Editors' Note: Future Shocks is an occasional series of articles in which we looking just over the horizon of LBM's future, five to 10 years out, to products and building processes that likely will be part of your operations in the year 2023.
What’s the difference between a bomb site and a demolition site? Not much; they’re both dangerously messy places to work. And why has construction historically been a man’s job? In large part because there’s so much heavy stuff that a worker has to tote, lift, and manipulate.
That’s why Pentagon research and development of robots and exoskeletons matter. Just as the military helped birth weather satellites and the Internet, the creations it’s working on today could end up on your store shelves next to the stilts that drywallers wear.
For instance, the U.S. Navy is testing an exoskeleton called the Fortis that increases the wearer’s strength and endurance by transferring the weight of heavy loads from the operator to the device’s frame.
The device makes it possible for operators to hold objects weighing up to 36 pounds with virtually no effort. That not only could help reduce everyone’s fatigue-related injuries and insurance costs, such as from back problems, it also could make it easier for women to take on tasks requiring significant upper-body strength.
Fortis is unpowered. Exoskeletons augmented with powered motors—again, a military offshoot—already are being used at rehabilitation clinics to help people with lower-body injuries relearn how to walk.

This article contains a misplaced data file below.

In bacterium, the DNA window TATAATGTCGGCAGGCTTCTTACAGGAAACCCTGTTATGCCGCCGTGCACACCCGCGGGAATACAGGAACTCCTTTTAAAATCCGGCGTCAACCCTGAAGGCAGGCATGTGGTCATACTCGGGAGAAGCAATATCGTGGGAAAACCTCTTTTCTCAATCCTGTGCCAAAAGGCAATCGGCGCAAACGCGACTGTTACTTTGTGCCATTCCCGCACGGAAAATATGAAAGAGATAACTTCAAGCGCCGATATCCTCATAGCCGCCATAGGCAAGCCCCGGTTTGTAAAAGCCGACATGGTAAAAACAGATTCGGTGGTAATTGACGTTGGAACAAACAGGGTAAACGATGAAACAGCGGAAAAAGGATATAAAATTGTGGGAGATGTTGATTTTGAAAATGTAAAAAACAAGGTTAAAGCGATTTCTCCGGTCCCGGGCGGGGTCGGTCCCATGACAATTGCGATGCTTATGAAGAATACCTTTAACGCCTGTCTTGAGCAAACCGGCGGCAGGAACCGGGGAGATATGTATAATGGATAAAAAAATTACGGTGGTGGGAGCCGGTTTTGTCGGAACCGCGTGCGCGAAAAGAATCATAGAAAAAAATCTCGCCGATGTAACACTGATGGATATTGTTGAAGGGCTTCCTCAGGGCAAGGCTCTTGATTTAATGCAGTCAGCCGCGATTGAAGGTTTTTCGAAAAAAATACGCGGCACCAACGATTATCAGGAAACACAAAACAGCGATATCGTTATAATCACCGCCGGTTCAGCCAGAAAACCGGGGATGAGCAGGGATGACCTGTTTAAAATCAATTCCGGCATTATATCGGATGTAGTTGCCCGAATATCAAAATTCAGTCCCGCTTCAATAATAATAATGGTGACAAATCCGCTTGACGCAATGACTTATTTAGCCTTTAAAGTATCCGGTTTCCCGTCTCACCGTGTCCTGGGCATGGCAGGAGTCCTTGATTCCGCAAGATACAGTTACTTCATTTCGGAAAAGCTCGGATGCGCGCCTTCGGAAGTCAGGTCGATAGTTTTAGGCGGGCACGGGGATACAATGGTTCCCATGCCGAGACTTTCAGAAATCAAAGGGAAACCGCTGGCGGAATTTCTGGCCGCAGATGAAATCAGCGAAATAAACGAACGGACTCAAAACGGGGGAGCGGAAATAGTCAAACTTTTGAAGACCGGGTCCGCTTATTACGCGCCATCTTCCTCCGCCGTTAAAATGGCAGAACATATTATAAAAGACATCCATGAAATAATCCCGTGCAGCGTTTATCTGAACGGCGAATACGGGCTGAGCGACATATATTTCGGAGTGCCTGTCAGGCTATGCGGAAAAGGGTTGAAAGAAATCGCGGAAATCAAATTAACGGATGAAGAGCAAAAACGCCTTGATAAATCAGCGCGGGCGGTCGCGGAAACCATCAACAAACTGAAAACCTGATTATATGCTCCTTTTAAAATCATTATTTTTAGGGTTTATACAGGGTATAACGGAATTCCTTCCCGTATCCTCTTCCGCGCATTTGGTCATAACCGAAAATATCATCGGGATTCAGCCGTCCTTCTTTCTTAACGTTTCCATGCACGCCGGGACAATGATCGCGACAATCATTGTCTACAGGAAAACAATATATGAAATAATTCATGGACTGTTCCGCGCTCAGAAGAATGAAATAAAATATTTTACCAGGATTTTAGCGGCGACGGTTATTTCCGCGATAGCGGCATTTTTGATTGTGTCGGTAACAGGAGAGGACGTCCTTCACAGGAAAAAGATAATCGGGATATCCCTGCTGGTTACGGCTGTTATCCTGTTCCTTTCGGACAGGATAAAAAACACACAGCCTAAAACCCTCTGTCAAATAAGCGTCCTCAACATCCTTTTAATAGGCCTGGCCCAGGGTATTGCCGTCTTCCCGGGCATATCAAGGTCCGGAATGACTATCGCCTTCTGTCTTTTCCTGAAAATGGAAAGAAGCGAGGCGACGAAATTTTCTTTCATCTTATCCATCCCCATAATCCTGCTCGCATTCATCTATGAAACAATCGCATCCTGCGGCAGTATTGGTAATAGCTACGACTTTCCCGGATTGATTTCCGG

A company called Ekso Bionics, which helps produce those exoskeletons for rehab work, has begun development work on a version of its exoskeleton for construction workers.
Meanwhile, the Defense Advanced Research Projects Agency (DARPA) gave out $3.5 million in prize money this summer to the top three teams in its Robotics Challenge. That competition’s goal was to spur development of robots capable of assisting humans in responding to natural and man-made disasters. The contest challenged the robots to do things like drive a vehicle through an obstacle course, turn a handle, cut a hole in a wall, flip a switch, plug a hose into a wall, climb a set of stairs, and maneuver through debris.
Notably, the robot that dominated the initial trials last year—a Japanese creation named SCHAFT—never went to the final round because it was bought by Google. No word on whether a consumer-friendly version of SCHAFT will be Google’s successor to its driverless car.
And at the University of Buffalo, State University of New York, the multi-disciplinary Rust Belt Robotics Group is developing robots that can assist humans by carrying heavy materials, even up stairs.